"Shaun Edwards, who is now Wales defence coach, was one of the most disciplined players the world has ever seen. He knows how to rattle players' cages and get the best out of them.
"There needs to be more leadership. They need to re-ignite their passion."
Former England centre and ex-member of the RFU Council Simon Halliday:
"Whether [RFU acting chief executive] Martyn Thomas does or does not back Martin Johnson, he will not be around to offer that long-term backing anyway.
"He is the acting CEO because hopefully they are going to appoint another one.
"I put myself up a year ago as RFU chief executive as everyone knows and didn't get appointed. There is probably a time and a place for that sort of thing. The timing was right for me, it probably isn't now."
Former England captain and World Cup winner Lawrence Dallaglio in the Sunday Times:
"Last November's match against South Africa at Twickenham sticks in my mind
as does the Grand Slam showdown against Ireland in Dublin last March, because England's forwards were bullied in both games.
"That was an indication of a fundamental flaw. It comes from poor leadership and not enough mongrel in the pack, and also explains the slow starts.
"Until this is sorted, we will remain vulnerable against teams that play with a lot of physicality, but there is no easy solution. Having watched the team through the World Cup, it is clear there is no 'X-factor' for Johnson."
Former England hooker Brian Moore in the Daily Telegraph:
"Johnson's supporters point to the fact that [former England coach] Clive Woodward was not sacked when England went out of the 1999 World Cup in the quarter-finals.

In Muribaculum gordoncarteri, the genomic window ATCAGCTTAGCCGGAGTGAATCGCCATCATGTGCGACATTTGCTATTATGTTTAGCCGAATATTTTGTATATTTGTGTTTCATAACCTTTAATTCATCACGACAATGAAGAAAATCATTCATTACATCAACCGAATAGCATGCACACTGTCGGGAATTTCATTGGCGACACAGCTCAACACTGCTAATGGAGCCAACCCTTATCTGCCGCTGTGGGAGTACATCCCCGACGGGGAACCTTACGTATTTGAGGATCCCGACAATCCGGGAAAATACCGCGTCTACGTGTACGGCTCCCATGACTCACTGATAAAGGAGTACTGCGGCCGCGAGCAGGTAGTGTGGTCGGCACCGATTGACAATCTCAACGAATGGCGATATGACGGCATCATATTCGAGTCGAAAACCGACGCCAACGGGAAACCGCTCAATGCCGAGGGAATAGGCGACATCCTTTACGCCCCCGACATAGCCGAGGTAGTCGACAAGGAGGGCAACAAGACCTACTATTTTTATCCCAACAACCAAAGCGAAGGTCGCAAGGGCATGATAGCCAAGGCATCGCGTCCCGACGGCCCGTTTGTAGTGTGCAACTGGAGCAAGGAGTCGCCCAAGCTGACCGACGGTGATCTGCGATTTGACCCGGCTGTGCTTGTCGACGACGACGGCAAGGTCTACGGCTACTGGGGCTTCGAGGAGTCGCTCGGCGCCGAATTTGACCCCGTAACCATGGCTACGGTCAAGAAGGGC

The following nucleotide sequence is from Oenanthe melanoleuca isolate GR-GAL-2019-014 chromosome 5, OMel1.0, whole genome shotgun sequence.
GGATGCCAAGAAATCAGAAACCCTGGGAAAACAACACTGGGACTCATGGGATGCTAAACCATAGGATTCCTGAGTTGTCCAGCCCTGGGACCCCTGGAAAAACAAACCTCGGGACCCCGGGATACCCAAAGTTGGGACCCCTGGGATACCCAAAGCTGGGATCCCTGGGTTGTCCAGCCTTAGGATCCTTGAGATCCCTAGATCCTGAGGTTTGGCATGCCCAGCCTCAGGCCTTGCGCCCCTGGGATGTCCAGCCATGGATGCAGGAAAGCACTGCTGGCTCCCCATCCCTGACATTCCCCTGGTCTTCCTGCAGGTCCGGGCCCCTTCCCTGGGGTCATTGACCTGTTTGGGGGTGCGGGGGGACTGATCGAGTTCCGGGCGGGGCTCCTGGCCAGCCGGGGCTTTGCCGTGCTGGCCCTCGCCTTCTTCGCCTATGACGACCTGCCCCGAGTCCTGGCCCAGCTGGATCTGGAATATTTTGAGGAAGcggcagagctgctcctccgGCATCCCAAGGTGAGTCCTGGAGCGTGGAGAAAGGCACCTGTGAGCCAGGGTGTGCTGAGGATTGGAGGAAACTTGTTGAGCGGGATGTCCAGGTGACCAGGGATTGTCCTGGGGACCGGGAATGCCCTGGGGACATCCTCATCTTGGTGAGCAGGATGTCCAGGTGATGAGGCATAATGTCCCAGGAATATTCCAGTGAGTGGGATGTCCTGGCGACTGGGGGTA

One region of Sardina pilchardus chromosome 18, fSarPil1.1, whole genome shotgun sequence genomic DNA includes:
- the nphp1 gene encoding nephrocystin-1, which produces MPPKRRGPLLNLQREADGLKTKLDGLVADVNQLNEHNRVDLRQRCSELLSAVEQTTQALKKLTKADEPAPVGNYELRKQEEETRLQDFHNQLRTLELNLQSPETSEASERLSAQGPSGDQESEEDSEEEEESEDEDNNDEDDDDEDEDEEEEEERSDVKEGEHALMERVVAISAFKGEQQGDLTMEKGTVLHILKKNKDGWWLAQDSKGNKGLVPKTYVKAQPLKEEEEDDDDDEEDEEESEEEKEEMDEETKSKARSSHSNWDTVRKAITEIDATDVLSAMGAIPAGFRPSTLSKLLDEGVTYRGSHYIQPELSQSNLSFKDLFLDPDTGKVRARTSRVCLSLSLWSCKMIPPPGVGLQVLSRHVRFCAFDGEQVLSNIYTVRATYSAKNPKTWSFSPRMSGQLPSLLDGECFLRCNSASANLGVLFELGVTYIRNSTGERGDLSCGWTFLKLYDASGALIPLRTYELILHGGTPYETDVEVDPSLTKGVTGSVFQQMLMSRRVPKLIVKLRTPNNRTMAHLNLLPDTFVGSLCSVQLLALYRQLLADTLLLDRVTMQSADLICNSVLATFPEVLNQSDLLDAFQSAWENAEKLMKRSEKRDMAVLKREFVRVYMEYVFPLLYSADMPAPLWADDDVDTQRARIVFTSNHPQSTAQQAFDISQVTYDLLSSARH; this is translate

"However, Woodward had only been in charge for two years and after four years England were starting their journey to the top of the world.
Woodward is performance director at the British Olympic Association
"Does this team, with another six months' experience, remotely resemble the Woodward team? Indeed, are England substantially further forward since Johnson took over?
"Some say his players let him down, but he chose them and set the boundaries and if, as has turned out, they were too lax, that is his fault.
"Johnson's overall record is played 38, won 21, lost 16, drawn one.
"The statistics for John Wells and Mike Ford, the respective forwards and defence coaches, are: played 68, won 34, lost 33, drawn one, points for 1,439, against 1,403. Against Tri-Nations teams it is played 22, won 4, lost 18, points for 301, against 670.
"Johnson would not have accepted such figures as a captain and player and he, Wells and Ford have to accept that an unsentimental, non-personal review of their performance must conclude they go."
Former England second row Paul Ackford in the Daily Telegraph:
"Shocking. Not because England lost a World Cup quarter-final against a rejuvenated French outfit.
There is no disgrace in that.
"The expectation which sits on the shoulders of English teams in any sport is always ridiculously over inflated. Shocking because this group of players has not progressed one bit in this tournament.
"That's the accusation which is most difficult to duck."